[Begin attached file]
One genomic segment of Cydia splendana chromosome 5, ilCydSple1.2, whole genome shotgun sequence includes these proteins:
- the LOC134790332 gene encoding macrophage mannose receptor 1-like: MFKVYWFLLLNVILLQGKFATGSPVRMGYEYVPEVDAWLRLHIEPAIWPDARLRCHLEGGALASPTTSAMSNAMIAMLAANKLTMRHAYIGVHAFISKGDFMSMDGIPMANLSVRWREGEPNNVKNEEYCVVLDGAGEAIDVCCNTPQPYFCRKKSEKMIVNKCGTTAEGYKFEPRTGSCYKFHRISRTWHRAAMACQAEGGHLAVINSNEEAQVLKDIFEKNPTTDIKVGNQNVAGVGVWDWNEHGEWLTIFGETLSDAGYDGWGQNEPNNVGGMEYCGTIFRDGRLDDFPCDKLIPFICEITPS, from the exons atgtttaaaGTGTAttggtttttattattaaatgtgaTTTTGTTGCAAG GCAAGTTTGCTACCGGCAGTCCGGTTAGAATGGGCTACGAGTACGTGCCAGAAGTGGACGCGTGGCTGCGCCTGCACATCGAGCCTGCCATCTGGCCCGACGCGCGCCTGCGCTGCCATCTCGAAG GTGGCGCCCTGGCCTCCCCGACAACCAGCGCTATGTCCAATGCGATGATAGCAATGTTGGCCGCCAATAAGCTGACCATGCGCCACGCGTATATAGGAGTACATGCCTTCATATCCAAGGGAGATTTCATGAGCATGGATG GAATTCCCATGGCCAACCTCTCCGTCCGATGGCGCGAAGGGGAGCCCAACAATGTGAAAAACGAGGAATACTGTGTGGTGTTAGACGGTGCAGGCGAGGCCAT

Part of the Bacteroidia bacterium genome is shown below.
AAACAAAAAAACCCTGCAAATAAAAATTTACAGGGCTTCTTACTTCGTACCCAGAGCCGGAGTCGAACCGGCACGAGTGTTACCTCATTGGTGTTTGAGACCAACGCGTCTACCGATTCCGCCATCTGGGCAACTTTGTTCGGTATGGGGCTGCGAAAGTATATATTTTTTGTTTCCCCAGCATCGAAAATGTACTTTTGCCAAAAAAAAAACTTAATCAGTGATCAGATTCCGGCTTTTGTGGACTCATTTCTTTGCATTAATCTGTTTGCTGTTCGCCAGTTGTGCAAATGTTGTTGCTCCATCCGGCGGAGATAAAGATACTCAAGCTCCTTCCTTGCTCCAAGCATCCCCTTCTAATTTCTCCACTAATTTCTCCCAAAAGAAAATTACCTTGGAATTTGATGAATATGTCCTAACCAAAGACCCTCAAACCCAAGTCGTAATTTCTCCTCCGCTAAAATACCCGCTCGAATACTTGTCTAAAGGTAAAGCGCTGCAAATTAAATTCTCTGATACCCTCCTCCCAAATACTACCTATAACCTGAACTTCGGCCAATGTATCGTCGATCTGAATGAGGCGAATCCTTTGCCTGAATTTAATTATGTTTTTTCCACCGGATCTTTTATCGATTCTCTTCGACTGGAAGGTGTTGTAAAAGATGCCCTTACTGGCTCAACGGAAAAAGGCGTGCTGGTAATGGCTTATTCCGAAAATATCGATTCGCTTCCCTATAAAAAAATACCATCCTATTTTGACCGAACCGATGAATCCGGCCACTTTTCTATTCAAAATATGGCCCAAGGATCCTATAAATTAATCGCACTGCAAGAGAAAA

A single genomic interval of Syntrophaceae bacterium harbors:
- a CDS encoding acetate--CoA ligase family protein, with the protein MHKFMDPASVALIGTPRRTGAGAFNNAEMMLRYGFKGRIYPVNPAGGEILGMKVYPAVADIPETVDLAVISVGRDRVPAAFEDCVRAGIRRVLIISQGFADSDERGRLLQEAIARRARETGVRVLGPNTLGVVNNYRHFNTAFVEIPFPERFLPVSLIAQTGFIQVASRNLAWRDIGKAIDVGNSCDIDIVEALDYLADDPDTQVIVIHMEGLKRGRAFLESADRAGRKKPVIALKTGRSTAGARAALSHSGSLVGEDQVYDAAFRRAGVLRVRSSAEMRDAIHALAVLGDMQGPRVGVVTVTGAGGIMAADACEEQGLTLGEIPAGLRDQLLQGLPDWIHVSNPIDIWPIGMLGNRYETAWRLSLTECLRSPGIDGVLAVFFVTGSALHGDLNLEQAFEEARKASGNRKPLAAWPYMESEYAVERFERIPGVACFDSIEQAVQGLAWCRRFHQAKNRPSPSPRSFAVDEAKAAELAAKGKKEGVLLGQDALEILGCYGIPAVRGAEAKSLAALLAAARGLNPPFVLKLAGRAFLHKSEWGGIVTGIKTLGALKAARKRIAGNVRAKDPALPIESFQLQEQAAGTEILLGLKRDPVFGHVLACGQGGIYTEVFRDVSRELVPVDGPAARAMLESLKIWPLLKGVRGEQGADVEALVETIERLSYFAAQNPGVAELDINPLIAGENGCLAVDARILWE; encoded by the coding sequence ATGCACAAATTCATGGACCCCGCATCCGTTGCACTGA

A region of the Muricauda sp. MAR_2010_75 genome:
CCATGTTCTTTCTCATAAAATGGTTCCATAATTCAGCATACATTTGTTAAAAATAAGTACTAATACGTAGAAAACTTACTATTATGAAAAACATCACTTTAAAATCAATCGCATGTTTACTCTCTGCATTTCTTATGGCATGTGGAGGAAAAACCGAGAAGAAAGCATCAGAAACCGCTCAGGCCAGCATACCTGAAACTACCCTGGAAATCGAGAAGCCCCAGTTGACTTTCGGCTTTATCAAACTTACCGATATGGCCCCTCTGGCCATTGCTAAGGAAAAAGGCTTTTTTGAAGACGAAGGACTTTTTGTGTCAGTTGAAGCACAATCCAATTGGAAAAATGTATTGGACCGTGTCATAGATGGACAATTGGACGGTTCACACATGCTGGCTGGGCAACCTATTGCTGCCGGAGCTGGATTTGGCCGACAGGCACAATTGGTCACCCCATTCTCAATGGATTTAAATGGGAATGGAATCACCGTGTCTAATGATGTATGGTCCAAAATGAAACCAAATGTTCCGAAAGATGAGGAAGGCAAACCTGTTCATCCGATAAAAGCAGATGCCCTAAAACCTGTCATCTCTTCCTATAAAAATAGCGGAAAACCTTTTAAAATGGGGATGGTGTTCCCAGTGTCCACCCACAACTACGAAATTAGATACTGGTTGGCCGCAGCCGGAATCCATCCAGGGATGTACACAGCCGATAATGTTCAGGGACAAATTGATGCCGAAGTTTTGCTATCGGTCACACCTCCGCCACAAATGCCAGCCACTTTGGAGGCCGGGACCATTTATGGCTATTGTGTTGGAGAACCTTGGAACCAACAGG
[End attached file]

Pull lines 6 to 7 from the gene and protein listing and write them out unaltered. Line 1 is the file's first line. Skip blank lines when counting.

- a CDS encoding acetate--CoA ligase family protein, with the protein MHKFMDPASVALIGTPRRTGAGAFNNAEMMLRYGFKGRIYPVNPAGGEILGMKVYPAVADIPETVDLAVISVGRDRVPAAFEDCVRAGIRRVLIISQGFADSDERGRLLQEAIARRARETGVRVLGPNTLGVVNNYRHFNTAFVEIPFPERFLPVSLIAQTGFIQVASRNLAWRDIGKAIDVGNSCDIDIVEALDYLADDPDTQVIVIHMEGLKRGRAFLESADRAGRKKPVIALKTGRSTAGARAALSHSGSLVGEDQVYDAAFRRAGVLRVRSSAEMRDAIHALAVLGDMQGPRVGVVTVTGAGGIMAADACEEQGLTLGEIPAGLRDQLLQGLPDWIHVSNPIDIWPIGMLGNRYETAWRLSLTECLRSPGIDGVLAVFFVTGSALHGDLNLEQAFEEARKASGNRKPLAAWPYMESEYAVERFERIPGVACFDSIEQAVQGLAWCRRFHQAKNRPSPSPRSFAVDEAKAAELAAKGKKEGVLLGQDALEILGCYGIPAVRGAEAKSLAALLAAARGLNPPFVLKLAGRAFLHKSEWGGIVTGIKTLGALKAARKRIAGNVRAKDPALPIESFQLQEQAAGTEILLGLKRDPVFGHVLACGQGGIYTEVFRDVSRELVPVDGPAARAMLESLKIWPLLKGVRGEQGADVEALVETIERLSYFAAQNPGVAELDINPLIAGENGCLAVDARILWE; encoded by the coding sequence ATGCACAAATTCATGGACCCCGCATCCGTTGCACTGA

A region of the Muricauda sp. MAR_2010_75 genome: